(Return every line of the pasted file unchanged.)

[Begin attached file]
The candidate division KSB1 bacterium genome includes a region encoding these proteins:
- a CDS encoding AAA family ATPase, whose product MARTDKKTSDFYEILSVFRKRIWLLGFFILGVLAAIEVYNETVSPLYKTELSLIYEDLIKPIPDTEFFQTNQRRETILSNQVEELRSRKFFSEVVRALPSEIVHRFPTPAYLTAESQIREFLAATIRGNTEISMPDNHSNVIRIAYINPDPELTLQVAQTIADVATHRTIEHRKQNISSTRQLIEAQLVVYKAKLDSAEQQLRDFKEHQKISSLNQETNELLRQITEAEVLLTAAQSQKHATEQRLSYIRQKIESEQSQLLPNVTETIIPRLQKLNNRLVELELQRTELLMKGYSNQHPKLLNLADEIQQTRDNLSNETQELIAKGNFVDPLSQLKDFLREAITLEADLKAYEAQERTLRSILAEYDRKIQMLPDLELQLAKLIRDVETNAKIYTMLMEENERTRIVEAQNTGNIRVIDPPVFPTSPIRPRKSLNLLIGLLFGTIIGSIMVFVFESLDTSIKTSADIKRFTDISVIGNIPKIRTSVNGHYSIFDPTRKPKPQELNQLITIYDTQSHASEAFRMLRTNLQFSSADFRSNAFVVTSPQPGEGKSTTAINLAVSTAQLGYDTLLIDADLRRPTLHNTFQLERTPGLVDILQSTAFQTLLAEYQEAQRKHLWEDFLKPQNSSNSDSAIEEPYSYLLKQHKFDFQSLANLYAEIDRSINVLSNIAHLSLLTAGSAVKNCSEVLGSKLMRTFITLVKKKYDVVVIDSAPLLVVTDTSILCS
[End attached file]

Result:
The candidate division KSB1 bacterium genome includes a region encoding these proteins:
- a CDS encoding AAA family ATPase, whose product MARTDKKTSDFYEILSVFRKRIWLLGFFILGVLAAIEVYNETVSPLYKTELSLIYEDLIKPIPDTEFFQTNQRRETILSNQVEELRSRKFFSEVVRALPSEIVHRFPTPAYLTAESQIREFLAATIRGNTEISMPDNHSNVIRIAYINPDPELTLQVAQTIADVATHRTIEHRKQNISSTRQLIEAQLVVYKAKLDSAEQQLRDFKEHQKISSLNQETNELLRQITEAEVLLTAAQSQKHATEQRLSYIRQKIESEQSQLLPNVTETIIPRLQKLNNRLVELELQRTELLMKGYSNQHPKLLNLADEIQQTRDNLSNETQELIAKGNFVDPLSQLKDFLREAITLEADLKAYEAQERTLRSILAEYDRKIQMLPDLELQLAKLIRDVETNAKIYTMLMEENERTRIVEAQNTGNIRVIDPPVFPTSPIRPRKSLNLLIGLLFGTIIGSIMVFVFESLDTSIKTSADIKRFTDISVIGNIPKIRTSVNGHYSIFDPTRKPKPQELNQLITIYDTQSHASEAFRMLRTNLQFSSADFRSNAFVVTSPQPGEGKSTTAINLAVSTAQLGYDTLLIDADLRRPTLHNTFQLERTPGLVDILQSTAFQTLLAEYQEAQRKHLWEDFLKPQNSSNSDSAIEEPYSYLLKQHKFDFQSLANLYAEIDRSINVLSNIAHLSLLTAGSAVKNCSEVLGSKLMRTFITLVKKKYDVVVIDSAPLLVVTDTSILCS